As far as the Opera was concerned, it was only too delighted, no doubt, that private enterprise was doing its bit towards keeping afloat this important, but ruinously expensive, cultural institution. In addition, it is likely that from time to time voices were raised in the council chamber in disdainful support of the minor theatres, for these fleapits were not to be despised: better lewd farces than rioting in the streets.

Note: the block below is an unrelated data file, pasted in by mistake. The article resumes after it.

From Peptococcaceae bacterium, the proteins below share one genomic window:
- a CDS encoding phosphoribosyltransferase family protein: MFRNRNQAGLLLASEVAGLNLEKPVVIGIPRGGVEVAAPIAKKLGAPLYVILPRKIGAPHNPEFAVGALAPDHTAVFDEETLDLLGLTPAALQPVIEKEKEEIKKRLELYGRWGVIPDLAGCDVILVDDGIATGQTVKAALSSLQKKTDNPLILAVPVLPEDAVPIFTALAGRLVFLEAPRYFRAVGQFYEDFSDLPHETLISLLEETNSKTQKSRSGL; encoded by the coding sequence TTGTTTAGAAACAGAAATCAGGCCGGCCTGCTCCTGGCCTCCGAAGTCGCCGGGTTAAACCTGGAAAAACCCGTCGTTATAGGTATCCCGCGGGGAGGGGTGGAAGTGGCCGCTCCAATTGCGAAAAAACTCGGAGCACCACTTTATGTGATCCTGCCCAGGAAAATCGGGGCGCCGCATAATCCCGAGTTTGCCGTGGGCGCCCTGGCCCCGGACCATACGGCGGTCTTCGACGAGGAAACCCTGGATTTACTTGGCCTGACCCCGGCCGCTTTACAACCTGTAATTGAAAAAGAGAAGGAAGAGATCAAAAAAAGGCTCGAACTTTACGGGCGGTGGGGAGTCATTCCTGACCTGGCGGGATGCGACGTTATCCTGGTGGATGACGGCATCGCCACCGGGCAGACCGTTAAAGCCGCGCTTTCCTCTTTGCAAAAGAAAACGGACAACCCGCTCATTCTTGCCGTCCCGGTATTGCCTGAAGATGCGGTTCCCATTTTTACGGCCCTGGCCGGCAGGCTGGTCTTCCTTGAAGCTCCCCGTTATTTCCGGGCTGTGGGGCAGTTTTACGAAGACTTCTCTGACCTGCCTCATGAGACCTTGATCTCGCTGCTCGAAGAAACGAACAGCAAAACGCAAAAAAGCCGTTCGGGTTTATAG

When the Comedie-Francaise complained, the minis- The rise of the commercial theatre ter answered that some form of dramatic entertainment was necessary for the common people, and that 'the system of Louis XIV had changed'. And so the old monarchy, in this matter as in many others, progressed cumbrously from expedient to expedient, trying to prop up the old system it had inherited, taking due note of new developments, hampering but not daring to suppress them outright, reacting sluggishly to circumstances which were pointing in one direction only, to the ultimate abolition of privileges and to what was called the 'liberation of the theatres', achieved by the National Assembly in , destroyed by Napoleon I in and reestablished finally by his nephew in Under the ancien regime the machinery of censorship was designed only for the control of dramatic works produced at the three royal theatres in Paris; the boulevard theatres escaped by and large the censor's attention, however coarse the theatrical fare they occasionally offered: this was presumably because there was general agreement that their repertoire was beneath notice.